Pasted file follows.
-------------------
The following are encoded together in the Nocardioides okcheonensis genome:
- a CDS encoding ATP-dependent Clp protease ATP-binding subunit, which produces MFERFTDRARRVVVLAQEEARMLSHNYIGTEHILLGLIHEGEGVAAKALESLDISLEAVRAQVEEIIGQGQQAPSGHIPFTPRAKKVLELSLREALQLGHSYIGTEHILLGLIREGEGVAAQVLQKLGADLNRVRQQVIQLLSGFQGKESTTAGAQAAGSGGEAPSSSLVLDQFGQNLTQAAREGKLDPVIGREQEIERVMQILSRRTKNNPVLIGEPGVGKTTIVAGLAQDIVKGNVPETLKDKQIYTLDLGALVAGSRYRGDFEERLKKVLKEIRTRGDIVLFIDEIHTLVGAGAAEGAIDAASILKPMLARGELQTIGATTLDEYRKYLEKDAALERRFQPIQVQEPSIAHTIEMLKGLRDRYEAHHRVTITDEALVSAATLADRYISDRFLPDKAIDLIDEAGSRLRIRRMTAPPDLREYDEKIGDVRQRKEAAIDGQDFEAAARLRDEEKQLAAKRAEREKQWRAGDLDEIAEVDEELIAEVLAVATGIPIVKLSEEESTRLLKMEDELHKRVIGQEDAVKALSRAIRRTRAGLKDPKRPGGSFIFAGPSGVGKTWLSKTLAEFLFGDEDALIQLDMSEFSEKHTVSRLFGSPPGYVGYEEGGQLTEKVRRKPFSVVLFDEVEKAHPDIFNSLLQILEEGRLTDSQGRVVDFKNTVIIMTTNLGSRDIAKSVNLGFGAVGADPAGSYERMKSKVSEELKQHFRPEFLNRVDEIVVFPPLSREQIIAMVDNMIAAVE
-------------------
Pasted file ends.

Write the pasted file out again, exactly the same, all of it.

The following are encoded together in the Nocardioides okcheonensis genome:
- a CDS encoding ATP-dependent Clp protease ATP-binding subunit, which produces MFERFTDRARRVVVLAQEEARMLSHNYIGTEHILLGLIHEGEGVAAKALESLDISLEAVRAQVEEIIGQGQQAPSGHIPFTPRAKKVLELSLREALQLGHSYIGTEHILLGLIREGEGVAAQVLQKLGADLNRVRQQVIQLLSGFQGKESTTAGAQAAGSGGEAPSSSLVLDQFGQNLTQAAREGKLDPVIGREQEIERVMQILSRRTKNNPVLIGEPGVGKTTIVAGLAQDIVKGNVPETLKDKQIYTLDLGALVAGSRYRGDFEERLKKVLKEIRTRGDIVLFIDEIHTLVGAGAAEGAIDAASILKPMLARGELQTIGATTLDEYRKYLEKDAALERRFQPIQVQEPSIAHTIEMLKGLRDRYEAHHRVTITDEALVSAATLADRYISDRFLPDKAIDLIDEAGSRLRIRRMTAPPDLREYDEKIGDVRQRKEAAIDGQDFEAAARLRDEEKQLAAKRAEREKQWRAGDLDEIAEVDEELIAEVLAVATGIPIVKLSEEESTRLLKMEDELHKRVIGQEDAVKALSRAIRRTRAGLKDPKRPGGSFIFAGPSGVGKTWLSKTLAEFLFGDEDALIQLDMSEFSEKHTVSRLFGSPPGYVGYEEGGQLTEKVRRKPFSVVLFDEVEKAHPDIFNSLLQILEEGRLTDSQGRVVDFKNTVIIMTTNLGSRDIAKSVNLGFGAVGADPAGSYERMKSKVSEELKQHFRPEFLNRVDEIVVFPPLSREQIIAMVDNMIAAVE